Wildflowers are on a blooming binge. Forest mushrooms are in full-fungal flourish. Ferns are growing up to 5 feet high, and streams are actually flowing instead of just trickling.
That’s the scene this week high in the Catalina Mountains north of Tucson — courtesy of torrential monsoon rains that have turned parts of the range into something reminiscent of the Pacific Northwest.
Mount Lemmon, the high point of the range, has received 15.67 inches of rain since the start of the monsoon on June 15, said Chris Rasmussen, a meteorologist with the National Weather Service. Tucson, by comparison, has pulled down a mere 2.85 inches in the same period.
“It’s very lush. The columbines and other wildflowers are going crazy this summer,” said Pamela Selby-Harmon, officer in charge of the Mount Lemmon post office in the village of Summerhaven.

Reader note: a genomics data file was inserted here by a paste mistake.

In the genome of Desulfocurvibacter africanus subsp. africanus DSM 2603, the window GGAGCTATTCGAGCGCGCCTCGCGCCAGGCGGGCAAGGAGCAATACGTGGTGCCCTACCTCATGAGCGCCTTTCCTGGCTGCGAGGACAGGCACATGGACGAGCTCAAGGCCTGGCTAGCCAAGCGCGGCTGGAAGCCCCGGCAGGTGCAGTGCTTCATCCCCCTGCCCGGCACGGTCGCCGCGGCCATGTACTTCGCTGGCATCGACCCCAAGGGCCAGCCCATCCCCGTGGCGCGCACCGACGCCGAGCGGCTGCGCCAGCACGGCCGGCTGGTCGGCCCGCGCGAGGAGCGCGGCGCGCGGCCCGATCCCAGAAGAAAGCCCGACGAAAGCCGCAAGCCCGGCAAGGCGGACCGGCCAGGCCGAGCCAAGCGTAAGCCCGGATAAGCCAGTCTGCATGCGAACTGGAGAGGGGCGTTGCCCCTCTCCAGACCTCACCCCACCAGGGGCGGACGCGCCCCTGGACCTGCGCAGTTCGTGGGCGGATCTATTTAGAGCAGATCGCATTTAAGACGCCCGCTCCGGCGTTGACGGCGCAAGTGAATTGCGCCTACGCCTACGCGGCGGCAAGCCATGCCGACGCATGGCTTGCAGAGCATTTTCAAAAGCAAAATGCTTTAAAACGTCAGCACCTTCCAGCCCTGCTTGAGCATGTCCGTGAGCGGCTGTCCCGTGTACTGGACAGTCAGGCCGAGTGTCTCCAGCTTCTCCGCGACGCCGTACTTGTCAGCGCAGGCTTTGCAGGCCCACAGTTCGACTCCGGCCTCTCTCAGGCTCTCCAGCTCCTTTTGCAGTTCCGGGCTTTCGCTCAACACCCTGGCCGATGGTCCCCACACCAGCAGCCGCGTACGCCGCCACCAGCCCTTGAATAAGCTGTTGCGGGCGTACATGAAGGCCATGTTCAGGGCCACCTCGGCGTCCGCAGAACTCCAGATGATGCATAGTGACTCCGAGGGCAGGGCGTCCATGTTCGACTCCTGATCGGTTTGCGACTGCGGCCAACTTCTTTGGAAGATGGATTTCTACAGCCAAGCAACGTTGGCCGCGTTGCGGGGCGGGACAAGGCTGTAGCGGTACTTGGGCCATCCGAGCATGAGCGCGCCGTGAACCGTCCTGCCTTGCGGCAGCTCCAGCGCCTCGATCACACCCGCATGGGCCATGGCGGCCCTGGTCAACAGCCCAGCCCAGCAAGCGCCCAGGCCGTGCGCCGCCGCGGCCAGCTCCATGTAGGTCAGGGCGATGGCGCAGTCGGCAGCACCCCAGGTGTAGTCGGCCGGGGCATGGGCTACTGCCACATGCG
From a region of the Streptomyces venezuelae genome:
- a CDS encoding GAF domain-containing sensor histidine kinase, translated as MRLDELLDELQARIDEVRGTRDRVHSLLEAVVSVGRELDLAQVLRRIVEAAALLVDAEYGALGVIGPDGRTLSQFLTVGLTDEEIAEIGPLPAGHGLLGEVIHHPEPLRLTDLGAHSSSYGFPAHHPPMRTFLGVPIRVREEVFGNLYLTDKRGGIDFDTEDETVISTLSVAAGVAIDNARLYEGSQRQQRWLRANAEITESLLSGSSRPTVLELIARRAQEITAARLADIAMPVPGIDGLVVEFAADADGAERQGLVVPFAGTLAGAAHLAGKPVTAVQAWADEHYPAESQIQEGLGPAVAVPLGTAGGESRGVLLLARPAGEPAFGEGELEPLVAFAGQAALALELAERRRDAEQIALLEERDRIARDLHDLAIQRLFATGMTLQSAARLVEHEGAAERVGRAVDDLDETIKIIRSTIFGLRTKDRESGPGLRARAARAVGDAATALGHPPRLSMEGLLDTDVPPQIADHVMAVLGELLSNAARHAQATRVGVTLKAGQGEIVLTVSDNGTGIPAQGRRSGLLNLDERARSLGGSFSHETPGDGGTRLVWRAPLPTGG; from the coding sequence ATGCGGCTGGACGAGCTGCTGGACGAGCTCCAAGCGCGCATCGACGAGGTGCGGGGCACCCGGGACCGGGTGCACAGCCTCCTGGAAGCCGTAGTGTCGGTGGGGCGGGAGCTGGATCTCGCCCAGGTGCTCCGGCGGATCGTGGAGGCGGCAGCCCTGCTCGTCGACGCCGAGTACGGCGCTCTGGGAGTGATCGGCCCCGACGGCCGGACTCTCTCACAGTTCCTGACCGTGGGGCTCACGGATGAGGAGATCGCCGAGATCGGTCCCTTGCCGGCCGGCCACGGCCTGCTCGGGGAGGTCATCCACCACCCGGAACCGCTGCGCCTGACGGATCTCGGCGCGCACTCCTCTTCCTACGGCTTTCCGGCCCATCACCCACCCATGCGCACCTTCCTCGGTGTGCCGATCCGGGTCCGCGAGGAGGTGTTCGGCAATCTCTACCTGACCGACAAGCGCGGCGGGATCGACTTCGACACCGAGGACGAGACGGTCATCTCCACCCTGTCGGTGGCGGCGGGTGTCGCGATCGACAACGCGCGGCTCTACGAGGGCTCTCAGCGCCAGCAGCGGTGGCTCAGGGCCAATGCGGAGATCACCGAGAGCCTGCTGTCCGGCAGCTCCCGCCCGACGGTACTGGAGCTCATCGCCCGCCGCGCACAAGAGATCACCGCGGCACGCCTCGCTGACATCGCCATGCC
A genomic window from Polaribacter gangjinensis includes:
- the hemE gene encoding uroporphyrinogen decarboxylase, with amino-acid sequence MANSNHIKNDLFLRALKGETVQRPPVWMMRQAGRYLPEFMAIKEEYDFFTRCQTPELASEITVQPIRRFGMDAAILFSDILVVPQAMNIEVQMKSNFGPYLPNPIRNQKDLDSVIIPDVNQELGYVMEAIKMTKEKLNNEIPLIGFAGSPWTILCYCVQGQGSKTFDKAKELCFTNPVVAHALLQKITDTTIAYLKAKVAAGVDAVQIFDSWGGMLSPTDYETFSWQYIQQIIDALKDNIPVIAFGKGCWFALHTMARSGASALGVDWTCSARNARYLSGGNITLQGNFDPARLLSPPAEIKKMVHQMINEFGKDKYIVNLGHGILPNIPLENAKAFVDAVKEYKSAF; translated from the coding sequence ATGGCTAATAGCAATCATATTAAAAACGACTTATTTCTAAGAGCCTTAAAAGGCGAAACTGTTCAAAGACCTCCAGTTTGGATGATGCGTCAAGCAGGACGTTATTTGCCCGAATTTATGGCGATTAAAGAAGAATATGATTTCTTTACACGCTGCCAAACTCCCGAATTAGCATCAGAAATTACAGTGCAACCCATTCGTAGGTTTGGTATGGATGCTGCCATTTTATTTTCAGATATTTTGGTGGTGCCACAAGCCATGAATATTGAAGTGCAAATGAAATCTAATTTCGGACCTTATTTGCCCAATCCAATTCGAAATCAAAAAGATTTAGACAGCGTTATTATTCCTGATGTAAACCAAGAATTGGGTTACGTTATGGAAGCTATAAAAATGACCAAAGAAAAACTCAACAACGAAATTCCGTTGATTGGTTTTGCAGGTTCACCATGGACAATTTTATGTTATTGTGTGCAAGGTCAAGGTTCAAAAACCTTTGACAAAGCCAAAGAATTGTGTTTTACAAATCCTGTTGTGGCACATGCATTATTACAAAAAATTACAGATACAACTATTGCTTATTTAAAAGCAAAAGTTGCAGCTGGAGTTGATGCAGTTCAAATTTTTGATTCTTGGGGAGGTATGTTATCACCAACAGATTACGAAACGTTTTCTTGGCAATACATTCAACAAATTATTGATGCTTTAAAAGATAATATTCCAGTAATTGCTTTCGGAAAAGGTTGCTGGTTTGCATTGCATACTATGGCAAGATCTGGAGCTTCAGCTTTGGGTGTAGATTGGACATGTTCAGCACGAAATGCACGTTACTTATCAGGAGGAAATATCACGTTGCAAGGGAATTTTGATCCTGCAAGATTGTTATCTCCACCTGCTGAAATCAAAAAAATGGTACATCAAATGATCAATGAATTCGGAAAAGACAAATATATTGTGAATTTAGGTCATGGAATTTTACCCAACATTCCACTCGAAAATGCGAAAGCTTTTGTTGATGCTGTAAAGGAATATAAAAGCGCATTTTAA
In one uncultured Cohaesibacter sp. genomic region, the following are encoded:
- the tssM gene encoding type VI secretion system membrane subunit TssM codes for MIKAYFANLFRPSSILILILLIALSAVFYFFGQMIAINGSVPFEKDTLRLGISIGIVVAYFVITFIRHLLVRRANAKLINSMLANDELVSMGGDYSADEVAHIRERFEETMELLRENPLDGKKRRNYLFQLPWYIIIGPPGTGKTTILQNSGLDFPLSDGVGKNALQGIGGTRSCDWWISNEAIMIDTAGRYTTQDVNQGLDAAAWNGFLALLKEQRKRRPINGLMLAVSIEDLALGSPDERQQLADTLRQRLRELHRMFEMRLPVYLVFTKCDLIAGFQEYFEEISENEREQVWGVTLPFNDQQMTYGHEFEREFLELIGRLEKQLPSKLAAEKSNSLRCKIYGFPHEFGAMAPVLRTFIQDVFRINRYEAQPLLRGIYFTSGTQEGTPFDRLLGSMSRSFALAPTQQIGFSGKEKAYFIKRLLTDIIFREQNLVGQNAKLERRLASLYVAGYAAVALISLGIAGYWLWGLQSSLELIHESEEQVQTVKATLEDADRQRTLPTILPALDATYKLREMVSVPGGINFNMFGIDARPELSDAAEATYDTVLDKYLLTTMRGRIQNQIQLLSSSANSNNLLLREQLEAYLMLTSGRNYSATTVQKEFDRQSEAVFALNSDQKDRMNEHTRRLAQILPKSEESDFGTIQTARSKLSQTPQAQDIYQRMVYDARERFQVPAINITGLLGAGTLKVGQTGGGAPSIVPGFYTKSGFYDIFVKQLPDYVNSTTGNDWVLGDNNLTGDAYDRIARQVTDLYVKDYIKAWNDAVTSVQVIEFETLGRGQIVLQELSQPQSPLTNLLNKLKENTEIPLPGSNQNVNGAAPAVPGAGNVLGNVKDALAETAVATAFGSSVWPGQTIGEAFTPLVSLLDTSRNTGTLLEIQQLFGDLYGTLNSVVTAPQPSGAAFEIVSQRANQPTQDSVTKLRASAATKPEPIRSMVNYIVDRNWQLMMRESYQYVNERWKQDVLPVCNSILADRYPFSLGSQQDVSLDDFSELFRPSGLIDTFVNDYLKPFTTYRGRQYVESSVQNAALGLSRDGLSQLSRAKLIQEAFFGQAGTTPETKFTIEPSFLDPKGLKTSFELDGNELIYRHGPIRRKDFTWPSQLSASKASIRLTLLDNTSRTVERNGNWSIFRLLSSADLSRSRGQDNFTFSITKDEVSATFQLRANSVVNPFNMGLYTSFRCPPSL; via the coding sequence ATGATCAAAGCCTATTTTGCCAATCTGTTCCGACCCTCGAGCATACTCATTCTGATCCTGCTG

“The other day it rained so hard I had a little stream running near the front entrance of the post office,” Selby-Harmon said.
“And after we had a hailstorm on Tuesday, the ground was as white as if it had snowed.”
All that moisture has brought midsummer life to mountain streams, some of which were flowing in a noisy gush this week.
The downpours also have nurtured a bumper crop not only of wildflowers but also of colorful forest fungi — with some mushrooms poking out of the moist soil and others growing on the trunks of downed trees.